The chemical structure of hemp-derived THC is identical to the THC that comes from marijuana, so yes, it can show up on a drug test. However, consuming hulled hemp seed, hemp seed protein powder, or hemp seed oil cannot result in a positive test for THC.

Likewise, hulled hemp seed, hemp seed protein powder, and hemp seed oil fall under the GRAS category and are approved to be used as conventional food ingredients. Since hemp seed oil – like hemp seed – contains only trace amounts of THC and CBD, consumption of these seeds and their oil do not produce intoxicating effects.

However, mislabeling of products can occur, so consumers must be cautious. Also, some contamination might occur during extraction. So, though hemp products are generally safe, it’s wise to check what the product contains – and weigh your choices carefully – before risking a surprise result on a workplace drug test.

Can Products Contain More than One Cannabinoid?

Yes, the new Minnesota Board of Pharmacy law allows cannabis products to contain multiple isomers of THC, such as Delta 8, Delta 9, and Delta 10, as long as the total THC content is 5mg per serving and/or 50mg per package.

What Does the New Law Mean for the Legalization of Recreational Marijuana in Minnesota?

The Minnesota Board of Pharmacy’s new law that became effective on 1 July 2022 allows THC-containing products marketed as food, including hemp products designed for human consumption. The legal amount of this cannabinoid in such products is 5mg or 50mg per package to people 21 years or older.

Nonetheless, all forms of cannabis flower – and products created from THC-rich whole flower – remain illegal for recreational use in Minnesota. Thus, Minnesota’s current laws prohibiting recreational use of cannabis are in line with federal law.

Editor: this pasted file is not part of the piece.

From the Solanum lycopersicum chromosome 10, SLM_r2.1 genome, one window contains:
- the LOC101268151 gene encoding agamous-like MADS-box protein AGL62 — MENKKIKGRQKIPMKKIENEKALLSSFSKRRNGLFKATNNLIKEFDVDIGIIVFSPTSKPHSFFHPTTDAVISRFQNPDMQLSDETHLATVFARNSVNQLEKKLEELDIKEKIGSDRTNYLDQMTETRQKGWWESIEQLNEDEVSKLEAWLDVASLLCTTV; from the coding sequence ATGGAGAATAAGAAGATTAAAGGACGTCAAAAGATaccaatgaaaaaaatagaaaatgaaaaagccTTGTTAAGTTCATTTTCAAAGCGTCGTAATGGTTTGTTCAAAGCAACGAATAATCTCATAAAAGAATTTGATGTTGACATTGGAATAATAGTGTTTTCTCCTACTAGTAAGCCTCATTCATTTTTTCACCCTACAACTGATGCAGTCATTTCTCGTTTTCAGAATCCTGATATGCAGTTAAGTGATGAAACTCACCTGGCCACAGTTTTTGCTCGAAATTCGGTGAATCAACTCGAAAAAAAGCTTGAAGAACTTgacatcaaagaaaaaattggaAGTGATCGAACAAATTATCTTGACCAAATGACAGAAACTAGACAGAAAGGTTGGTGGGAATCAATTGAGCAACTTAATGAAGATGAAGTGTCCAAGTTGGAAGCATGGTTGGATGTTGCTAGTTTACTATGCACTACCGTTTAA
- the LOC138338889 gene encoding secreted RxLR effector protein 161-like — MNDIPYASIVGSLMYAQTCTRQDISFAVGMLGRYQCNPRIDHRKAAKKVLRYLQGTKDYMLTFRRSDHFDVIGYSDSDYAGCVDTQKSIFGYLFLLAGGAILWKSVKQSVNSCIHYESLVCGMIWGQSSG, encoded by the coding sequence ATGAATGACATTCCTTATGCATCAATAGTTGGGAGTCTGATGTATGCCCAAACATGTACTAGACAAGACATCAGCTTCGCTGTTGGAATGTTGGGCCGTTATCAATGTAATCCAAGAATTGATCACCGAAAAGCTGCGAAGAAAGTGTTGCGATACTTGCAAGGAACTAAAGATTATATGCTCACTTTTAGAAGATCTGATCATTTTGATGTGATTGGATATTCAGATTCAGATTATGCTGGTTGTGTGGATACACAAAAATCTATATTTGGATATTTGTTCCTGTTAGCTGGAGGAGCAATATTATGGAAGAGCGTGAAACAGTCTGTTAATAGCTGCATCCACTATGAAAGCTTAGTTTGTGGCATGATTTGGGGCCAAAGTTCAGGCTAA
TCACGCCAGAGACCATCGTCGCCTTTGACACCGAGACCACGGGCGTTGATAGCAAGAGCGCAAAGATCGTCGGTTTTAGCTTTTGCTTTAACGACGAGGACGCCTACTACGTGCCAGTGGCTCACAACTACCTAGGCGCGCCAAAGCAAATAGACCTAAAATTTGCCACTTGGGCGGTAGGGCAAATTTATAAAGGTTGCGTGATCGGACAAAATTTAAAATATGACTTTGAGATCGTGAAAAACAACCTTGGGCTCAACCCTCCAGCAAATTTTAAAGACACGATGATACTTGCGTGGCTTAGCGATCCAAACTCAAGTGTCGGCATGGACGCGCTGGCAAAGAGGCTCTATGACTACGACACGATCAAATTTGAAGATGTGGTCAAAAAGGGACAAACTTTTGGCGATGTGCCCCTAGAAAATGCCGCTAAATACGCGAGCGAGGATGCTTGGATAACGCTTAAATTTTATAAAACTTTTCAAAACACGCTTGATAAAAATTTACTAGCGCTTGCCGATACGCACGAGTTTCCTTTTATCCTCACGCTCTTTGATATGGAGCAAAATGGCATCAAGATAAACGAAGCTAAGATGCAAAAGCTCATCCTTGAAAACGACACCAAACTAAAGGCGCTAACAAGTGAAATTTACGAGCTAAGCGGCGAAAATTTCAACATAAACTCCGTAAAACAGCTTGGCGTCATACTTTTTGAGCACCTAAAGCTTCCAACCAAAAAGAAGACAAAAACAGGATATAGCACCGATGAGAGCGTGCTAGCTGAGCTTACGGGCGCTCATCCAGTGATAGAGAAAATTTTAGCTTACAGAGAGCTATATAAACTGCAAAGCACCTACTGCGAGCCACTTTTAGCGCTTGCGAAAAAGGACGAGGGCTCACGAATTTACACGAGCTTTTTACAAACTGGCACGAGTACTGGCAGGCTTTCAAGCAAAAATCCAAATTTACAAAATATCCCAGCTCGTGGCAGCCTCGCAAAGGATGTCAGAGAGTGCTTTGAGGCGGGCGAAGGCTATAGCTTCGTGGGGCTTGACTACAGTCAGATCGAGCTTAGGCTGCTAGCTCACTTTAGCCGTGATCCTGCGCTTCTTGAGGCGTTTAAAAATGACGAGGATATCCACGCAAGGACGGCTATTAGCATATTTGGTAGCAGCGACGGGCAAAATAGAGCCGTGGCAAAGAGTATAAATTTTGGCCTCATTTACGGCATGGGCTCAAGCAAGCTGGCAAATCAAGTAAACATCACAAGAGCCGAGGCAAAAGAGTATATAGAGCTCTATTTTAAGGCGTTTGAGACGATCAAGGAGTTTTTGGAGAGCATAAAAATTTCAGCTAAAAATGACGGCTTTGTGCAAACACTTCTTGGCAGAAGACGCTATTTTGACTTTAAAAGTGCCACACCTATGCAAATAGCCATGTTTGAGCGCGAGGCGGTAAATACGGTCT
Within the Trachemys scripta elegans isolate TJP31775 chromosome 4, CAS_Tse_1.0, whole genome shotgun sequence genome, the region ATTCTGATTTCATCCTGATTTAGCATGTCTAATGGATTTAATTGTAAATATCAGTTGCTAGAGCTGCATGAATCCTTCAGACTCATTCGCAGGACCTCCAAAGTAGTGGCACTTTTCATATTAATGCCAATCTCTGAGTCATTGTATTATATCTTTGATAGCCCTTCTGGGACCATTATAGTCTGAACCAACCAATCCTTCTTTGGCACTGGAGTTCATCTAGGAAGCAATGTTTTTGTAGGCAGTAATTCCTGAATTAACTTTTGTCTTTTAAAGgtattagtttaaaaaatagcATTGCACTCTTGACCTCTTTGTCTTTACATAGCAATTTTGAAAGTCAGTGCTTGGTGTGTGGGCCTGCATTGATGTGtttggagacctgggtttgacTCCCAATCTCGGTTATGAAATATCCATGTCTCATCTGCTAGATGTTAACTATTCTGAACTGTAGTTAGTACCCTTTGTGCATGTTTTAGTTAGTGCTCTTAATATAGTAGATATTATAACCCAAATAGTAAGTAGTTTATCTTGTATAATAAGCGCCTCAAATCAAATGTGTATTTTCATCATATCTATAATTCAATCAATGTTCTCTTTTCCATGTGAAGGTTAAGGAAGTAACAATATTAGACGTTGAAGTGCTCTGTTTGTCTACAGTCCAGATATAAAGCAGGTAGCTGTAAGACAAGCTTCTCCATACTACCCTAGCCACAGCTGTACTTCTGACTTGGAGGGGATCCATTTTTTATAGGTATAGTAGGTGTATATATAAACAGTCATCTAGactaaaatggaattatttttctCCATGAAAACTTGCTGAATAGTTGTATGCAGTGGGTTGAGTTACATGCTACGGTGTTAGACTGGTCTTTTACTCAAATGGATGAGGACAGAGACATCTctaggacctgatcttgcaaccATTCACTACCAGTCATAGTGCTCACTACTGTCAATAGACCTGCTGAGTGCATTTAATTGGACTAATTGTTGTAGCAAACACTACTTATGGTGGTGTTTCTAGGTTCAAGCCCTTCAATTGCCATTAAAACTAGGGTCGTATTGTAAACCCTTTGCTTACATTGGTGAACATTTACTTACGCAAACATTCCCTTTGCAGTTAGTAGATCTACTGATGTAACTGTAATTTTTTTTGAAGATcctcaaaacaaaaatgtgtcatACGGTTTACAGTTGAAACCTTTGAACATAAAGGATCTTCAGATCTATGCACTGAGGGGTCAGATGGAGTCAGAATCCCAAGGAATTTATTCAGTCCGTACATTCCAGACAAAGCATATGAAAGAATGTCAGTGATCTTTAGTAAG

The new law approving THC edibles in Minnesota has caused quite a stir among cannabis users in the state. This leaves many people wondering if other cannabinoids, like Delta 8, are now legal in Minnesota.

According to the 2018 Farm Bill, hemp and all its derived products, including its cannabinoids, are legal as long as they contain up to 0.3% THC. But this law explicitly refers to Delta-9 THC. So as long as Delta 8 comes from legally certified hemp, it is legal under federal law.

Nonetheless, each state and city has its own regulations regarding cannabis and its derivative products. So if you are wondering if Delta-8 is legal, it is best to check the laws of your state and city.

Retailers, manufacturers and distributors of hemp-derived products can sell THC products freely in Minnesota. However, restaurants, bars, or any other type of establishment that prepares food or beverages for on-site or takeaway consumption are prohibited from marketing products that contain cannabinoids.

Therefore, the most viable option remains shopping online, where you can usually find more reliable retailers and a greater variety of products. If you want to make use of your rights according to the new Minnesota law and are looking for some delicious cannabis-infused gummies, come to Botany Farms.

We have an excellent and varied catalog of products, such as our 5mg microdose blue raspberry gummies of Delta-9 THC or our pineapple Delta-9 THC gummies. We also have our popular Delta-8 gummies, or our sweet peach-flavored CBD gummies.

And if you're unsure how to buy edibles online, you have nothing to worry about. It's as easy as entering our online store, choosing your favorite product, and placing your order. Our team will be more than happy to deliver your order to your doorstep quickly and discreetly.

References:

  • https://www.house.mn.gov/sessiondaily/Story/17507
  • https://www.usda.gov/farmbill

This article was last updated in April 2024 and the information provided in relation to US federal and state cannabis laws is accurate as of the date provided. Due to the rapidly changing cannabis laws in the US, the information herein may become outdated at any time.

Additionally, and for the avoidance of doubt, this article is NOT intended to be legal advice. Botany Farms does NOT provide any legal advice; neither does any individual nor entity associated with Botany Farms. Please consult official state government websites for current information regarding cannabis laws for your state.